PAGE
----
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November 17, 2004

New economic index finds New York ranking last in nation- again

In the latest of a series of studies critical of New York State's business climate, a new report by the California-based Pacific Research Institute (PRI) and Forbes magazine has concluded that New York State is the least economically free state in the nation.

The 2004 U.S. Economic Freedom Index ranked New York at or near the bottom of the list in four of five measures considered in the study: government size (50), welfare spending (50), regulatory (42), fiscal (47), and judicial (8).

States earned their scores on the level of government intervention in each category, according to the study. The variables include tax rates, state spending, occupational licensing, environmental regulations, income redistribution, right-to-work and prevailing-wage laws, tort laws, and the number of government agencies. States with the most economic freedom boast fewer tax and regulation obstacles to running a business or working.

New York also fared badly on the study’s tax oppression index. That index measured the effect that loss or gain of economic freedom over a five year period had on each state.

“I can’t think of another state that consistently performs as badly as New York,” said Lawrence McQuillan, director of business and economic studies at PRI.

The study showed that, for every 10 percent increase in a state’s economic index, average annual per capita income increased by about half a percent. Over the past five years, New York's per capita income has dropped by $2,441, well above the national average of $1,161 and the third highest loss in the nation.

The study also measured "tax oppression" as a percentage of income. New York's percentage, 7.45, was the fourth highest in the nation, and also well above the national average of 4.42 percent.

The 2003 increases in personal income, capital gains, and sales tax rates contributed to the decline in New York’s freedom score, the study said. New York’s above-average taxes are one of the biggest variables pulling the state’s ranking down, McQuillan added.

New Yorkers would experience more economic freedom if one set of taxes was “taken off the board,” McQuillan said. Some states have no sales or individual tax, allowing for more individual economic freedom, he noted.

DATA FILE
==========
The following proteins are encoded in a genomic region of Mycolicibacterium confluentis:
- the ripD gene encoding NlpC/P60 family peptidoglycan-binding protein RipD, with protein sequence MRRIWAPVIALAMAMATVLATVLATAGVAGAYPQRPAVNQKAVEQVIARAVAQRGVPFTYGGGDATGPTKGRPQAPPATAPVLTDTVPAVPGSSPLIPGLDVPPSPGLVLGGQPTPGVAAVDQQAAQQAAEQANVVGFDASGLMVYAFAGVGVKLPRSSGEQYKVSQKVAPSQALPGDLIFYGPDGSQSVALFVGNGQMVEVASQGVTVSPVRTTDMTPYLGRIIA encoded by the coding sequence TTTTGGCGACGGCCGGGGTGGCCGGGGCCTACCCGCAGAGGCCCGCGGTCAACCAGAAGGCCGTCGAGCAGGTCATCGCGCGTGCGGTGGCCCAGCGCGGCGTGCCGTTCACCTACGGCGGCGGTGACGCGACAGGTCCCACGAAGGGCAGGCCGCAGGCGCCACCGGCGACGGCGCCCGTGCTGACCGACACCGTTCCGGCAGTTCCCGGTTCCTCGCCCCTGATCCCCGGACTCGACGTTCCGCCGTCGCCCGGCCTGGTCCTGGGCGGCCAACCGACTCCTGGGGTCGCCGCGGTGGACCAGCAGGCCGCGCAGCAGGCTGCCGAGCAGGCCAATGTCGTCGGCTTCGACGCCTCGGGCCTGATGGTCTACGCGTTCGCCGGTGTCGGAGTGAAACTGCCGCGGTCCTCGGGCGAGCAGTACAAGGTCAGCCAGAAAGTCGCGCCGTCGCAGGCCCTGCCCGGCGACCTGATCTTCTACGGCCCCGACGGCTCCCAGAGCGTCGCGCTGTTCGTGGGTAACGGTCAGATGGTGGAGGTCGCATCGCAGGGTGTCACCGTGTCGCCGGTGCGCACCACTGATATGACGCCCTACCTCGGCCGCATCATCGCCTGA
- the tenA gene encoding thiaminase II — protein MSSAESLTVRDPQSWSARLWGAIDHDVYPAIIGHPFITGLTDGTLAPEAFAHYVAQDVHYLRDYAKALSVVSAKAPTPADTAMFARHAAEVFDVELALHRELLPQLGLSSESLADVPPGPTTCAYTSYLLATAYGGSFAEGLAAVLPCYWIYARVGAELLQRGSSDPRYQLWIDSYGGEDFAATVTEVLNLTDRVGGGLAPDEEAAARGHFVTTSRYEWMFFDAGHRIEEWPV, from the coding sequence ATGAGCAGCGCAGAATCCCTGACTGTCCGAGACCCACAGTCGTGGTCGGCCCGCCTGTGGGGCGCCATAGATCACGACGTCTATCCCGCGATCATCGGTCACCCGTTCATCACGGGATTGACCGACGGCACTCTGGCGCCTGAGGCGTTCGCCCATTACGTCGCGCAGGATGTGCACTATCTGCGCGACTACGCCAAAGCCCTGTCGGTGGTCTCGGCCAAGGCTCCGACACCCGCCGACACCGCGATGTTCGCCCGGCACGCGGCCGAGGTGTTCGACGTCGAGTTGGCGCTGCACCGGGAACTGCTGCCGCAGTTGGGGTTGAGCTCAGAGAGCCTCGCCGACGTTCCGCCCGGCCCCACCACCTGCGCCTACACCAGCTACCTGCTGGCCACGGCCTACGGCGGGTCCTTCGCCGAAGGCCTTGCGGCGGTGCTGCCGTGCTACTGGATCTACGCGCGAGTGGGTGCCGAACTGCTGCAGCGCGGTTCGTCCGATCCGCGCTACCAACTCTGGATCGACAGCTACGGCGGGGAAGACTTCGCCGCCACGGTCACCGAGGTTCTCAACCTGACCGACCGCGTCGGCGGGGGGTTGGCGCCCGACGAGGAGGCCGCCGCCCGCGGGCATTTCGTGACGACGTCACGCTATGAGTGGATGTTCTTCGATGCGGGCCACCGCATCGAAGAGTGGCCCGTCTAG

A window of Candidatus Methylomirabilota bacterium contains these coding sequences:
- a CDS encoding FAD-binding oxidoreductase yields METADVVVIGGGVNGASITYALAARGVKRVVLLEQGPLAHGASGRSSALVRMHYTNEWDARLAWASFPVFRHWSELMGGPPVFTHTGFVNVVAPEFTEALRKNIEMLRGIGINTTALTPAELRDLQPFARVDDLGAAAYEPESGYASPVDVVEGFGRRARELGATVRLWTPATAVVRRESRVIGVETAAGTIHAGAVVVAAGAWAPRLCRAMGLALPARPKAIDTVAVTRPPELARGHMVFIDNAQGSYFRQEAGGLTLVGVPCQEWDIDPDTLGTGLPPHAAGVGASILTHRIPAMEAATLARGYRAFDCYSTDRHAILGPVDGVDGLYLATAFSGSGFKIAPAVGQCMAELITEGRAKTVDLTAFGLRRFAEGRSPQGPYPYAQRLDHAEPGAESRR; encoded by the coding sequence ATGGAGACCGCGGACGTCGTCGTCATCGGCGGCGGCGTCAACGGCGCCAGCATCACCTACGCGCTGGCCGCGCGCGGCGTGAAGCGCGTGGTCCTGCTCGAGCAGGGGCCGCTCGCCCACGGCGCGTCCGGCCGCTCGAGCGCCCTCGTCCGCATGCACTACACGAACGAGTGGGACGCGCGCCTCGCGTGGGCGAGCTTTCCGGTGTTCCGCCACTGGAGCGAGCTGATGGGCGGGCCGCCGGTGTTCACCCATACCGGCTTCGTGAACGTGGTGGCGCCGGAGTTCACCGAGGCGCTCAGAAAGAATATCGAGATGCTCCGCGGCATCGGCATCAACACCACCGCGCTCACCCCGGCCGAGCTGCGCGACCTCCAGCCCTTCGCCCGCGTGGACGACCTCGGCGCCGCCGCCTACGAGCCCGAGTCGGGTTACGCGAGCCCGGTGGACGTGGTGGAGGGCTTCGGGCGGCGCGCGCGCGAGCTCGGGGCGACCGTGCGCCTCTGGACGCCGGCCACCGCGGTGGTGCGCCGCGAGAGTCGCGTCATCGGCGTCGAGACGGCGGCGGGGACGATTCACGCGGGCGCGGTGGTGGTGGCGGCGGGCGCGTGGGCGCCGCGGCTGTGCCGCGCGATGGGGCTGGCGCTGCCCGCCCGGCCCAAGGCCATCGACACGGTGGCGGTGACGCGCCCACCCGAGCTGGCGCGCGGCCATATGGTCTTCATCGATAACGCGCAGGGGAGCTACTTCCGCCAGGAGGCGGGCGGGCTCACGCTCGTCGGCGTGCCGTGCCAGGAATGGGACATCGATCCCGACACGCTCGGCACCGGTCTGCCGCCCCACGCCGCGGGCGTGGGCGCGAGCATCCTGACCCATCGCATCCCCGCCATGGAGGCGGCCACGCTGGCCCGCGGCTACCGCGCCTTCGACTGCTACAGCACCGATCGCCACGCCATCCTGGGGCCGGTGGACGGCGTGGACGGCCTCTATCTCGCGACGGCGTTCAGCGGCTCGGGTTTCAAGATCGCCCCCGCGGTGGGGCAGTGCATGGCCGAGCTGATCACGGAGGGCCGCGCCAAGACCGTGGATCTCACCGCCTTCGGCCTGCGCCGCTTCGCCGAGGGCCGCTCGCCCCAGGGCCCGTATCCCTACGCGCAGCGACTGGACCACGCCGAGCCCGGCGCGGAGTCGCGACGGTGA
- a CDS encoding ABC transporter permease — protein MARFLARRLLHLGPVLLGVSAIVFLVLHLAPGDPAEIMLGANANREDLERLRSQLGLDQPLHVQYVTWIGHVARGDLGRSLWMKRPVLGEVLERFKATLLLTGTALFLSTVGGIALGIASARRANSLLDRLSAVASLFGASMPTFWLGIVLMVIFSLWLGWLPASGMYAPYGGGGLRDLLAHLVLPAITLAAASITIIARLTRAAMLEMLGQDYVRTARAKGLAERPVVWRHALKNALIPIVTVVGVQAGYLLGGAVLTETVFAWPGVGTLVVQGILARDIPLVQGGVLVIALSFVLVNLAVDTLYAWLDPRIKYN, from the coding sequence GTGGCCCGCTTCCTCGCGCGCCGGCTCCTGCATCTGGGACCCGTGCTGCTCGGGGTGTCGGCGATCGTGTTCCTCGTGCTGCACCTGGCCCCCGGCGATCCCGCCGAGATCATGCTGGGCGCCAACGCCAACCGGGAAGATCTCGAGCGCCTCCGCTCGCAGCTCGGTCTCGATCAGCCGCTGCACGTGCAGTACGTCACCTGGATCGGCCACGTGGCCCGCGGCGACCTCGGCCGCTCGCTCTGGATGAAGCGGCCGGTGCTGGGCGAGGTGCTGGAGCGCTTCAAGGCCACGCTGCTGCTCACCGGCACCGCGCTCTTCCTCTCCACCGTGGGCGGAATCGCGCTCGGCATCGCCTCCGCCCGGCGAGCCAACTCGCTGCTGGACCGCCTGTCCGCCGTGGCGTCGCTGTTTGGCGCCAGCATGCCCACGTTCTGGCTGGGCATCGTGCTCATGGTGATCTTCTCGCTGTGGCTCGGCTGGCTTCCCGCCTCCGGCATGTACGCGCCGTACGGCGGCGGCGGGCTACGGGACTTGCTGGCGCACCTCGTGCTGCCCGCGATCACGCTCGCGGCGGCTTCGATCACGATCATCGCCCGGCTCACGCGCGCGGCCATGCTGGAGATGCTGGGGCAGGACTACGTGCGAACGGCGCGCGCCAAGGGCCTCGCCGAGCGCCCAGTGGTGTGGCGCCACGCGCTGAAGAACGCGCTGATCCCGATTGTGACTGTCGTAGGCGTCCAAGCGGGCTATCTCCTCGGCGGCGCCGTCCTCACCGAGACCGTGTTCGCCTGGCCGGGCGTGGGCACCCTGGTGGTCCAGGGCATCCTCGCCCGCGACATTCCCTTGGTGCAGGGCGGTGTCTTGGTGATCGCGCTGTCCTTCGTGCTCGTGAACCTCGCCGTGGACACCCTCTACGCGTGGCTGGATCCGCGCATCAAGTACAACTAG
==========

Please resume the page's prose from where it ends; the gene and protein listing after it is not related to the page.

McQuillan also said that New York could improve its score by identifying the industries most important to the state and working to remove regulations hindering that industries production and growth.

Kansas, which ranked number 10 on the 1999 index, jumped to the number one state this year. Rounding out the top five are Colorado, Virginia, Idaho, and Utah, respectively. Illinois, Rhode Island, Connecticut, California, and New York are ranked as the bottom five.

The Northeast states, overall, proved to be the least economically free, along with the Midwest, the study found.

This is the third time within two months New York’s economic climate has fared poorly in major studies.

An Oct. 14 study from the non-partisan Tax Foundation, the “State Business Tax Climate Index,” concluded that New York’s “tax climate” for business ranks 49th, ahead of only Hawaii’s. That study said the 10 states ranked at the bottom of the list, including New York, tend to have more complex tax codes at above-average rates with few expenditure controls.

On Oct. 7, the Small Business Survival Index ranked New York State only 45th in an analysis of states’ hospitality to small businesses and entrepreneurs. The Survival Index found New York performed badly in comparison to the nation in a range of variables similar to those used in the Economic Freedom Index, including: state and local taxes, major cost of job creation, spending on government employment, and regulatory flexibility.

The PRI study can be found at www.pacificresearch.org.